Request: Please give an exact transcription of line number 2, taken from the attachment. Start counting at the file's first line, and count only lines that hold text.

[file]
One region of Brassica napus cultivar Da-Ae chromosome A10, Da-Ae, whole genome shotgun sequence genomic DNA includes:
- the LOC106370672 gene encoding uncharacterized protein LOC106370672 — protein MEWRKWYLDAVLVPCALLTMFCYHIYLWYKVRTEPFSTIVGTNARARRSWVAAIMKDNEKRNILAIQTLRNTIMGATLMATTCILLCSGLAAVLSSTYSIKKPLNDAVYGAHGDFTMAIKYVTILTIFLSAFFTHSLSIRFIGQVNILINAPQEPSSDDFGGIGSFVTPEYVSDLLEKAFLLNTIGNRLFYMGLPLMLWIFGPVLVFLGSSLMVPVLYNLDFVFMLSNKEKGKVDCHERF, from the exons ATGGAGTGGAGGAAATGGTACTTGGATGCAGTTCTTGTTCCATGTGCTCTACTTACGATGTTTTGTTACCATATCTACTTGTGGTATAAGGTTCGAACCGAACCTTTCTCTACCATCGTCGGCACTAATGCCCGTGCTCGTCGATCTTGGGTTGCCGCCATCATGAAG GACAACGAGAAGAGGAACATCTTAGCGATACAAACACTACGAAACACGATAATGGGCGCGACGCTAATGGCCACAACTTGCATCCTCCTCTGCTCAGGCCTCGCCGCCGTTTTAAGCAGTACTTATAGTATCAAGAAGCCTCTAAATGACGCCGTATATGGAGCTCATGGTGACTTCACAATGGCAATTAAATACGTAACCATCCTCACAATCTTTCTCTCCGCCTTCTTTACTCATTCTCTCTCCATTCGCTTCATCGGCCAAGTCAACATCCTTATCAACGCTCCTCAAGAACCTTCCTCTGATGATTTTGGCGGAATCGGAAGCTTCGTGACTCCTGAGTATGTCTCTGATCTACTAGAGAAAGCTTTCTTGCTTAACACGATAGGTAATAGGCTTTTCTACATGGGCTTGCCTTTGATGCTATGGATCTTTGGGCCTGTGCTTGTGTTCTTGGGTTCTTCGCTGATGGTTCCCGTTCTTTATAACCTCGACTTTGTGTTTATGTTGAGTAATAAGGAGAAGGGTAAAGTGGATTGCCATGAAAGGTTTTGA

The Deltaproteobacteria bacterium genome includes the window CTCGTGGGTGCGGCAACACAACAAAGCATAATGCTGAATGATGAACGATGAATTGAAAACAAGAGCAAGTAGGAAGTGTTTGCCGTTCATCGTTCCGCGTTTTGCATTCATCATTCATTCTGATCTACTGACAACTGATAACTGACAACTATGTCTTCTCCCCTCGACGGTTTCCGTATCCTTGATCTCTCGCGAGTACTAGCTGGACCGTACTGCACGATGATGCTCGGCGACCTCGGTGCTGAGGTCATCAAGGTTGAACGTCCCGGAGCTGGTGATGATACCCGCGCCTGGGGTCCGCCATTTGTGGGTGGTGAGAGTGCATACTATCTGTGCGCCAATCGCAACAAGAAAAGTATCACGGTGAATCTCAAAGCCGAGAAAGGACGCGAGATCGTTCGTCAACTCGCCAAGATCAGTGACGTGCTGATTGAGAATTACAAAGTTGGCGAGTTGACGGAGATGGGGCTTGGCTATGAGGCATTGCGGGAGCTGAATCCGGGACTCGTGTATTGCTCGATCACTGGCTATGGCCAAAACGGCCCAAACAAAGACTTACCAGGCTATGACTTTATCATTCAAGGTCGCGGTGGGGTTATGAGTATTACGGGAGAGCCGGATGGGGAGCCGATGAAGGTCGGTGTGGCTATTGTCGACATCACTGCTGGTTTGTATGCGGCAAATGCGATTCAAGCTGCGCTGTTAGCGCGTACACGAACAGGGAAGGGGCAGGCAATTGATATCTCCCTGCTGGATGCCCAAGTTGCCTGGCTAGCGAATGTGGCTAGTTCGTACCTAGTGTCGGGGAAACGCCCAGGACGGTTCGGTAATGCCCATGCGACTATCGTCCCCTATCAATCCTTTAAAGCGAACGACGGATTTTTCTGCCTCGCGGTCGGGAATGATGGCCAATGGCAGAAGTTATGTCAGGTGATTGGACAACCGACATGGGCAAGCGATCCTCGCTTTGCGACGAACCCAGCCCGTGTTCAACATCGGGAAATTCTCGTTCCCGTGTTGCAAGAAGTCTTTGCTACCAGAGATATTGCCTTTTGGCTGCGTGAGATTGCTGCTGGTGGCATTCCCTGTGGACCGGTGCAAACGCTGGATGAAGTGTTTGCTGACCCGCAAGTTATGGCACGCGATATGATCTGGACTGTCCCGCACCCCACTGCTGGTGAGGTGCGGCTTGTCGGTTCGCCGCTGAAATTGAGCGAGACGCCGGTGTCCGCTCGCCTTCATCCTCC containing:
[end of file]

- the LOC106370672 gene encoding uncharacterized protein LOC106370672 — protein MEWRKWYLDAVLVPCALLTMFCYHIYLWYKVRTEPFSTIVGTNARARRSWVAAIMKDNEKRNILAIQTLRNTIMGATLMATTCILLCSGLAAVLSSTYSIKKPLNDAVYGAHGDFTMAIKYVTILTIFLSAFFTHSLSIRFIGQVNILINAPQEPSSDDFGGIGSFVTPEYVSDLLEKAFLLNTIGNRLFYMGLPLMLWIFGPVLVFLGSSLMVPVLYNLDFVFMLSNKEKGKVDCHERF, from the exons ATGGAGTGGAGGAAATGGTACTTGGATGCAGTTCTTGTTCCATGTGCTCTACTTACGATGTTTTGTTACCATATCTACTTGTGGTATAAGGTTCGAACCGAACCTTTCTCTACCATCGTCGGCACTAATGCCCGTGCTCGTCGATCTTGGGTTGCCGCCATCATGAAG GACAACGAGAAGAGGAACATCTTAGCGATACAAACACTACGAAACACGATAATGGGCGCGACGCTAATGGCCACAACTTGCATCCTCCTCTGCTCAGGCCTCGCCGCCGTTTTAAGCAGTACTTATAGTATCAAGAAGCCTCTAAATGACGCCGTATATGGAGCTCATGGTGACTTCACAATGGCAATTAAATACGTAACCATCCTCACAATCTTTCTCTCCGCCTTCTTTACTCATTCTCTCTCCATTCGCTTCATCGGCCAAGTCAACATCCTTATCAACGCTCCTCAAGAACCTTCCTCTGATGATTTTGGCGGAATCGGAAGCTTCGTGACTCCTGAGTATGTCTCTGATCTACTAGAGAAAGCTTTCTTGCTTAACACGATAGGTAATAGGCTTTTCTACATGGGCTTGCCTTTGATGCTATGGATCTTTGGGCCTGTGCTTGTGTTCTTGGGTTCTTCGCTGATGGTTCCCGTTCTTTATAACCTCGACTTTGTGTTTATGTTGAGTAATAAGGAGAAGGGTAAAGTGGATTGCCATGAAAGGTTTTGA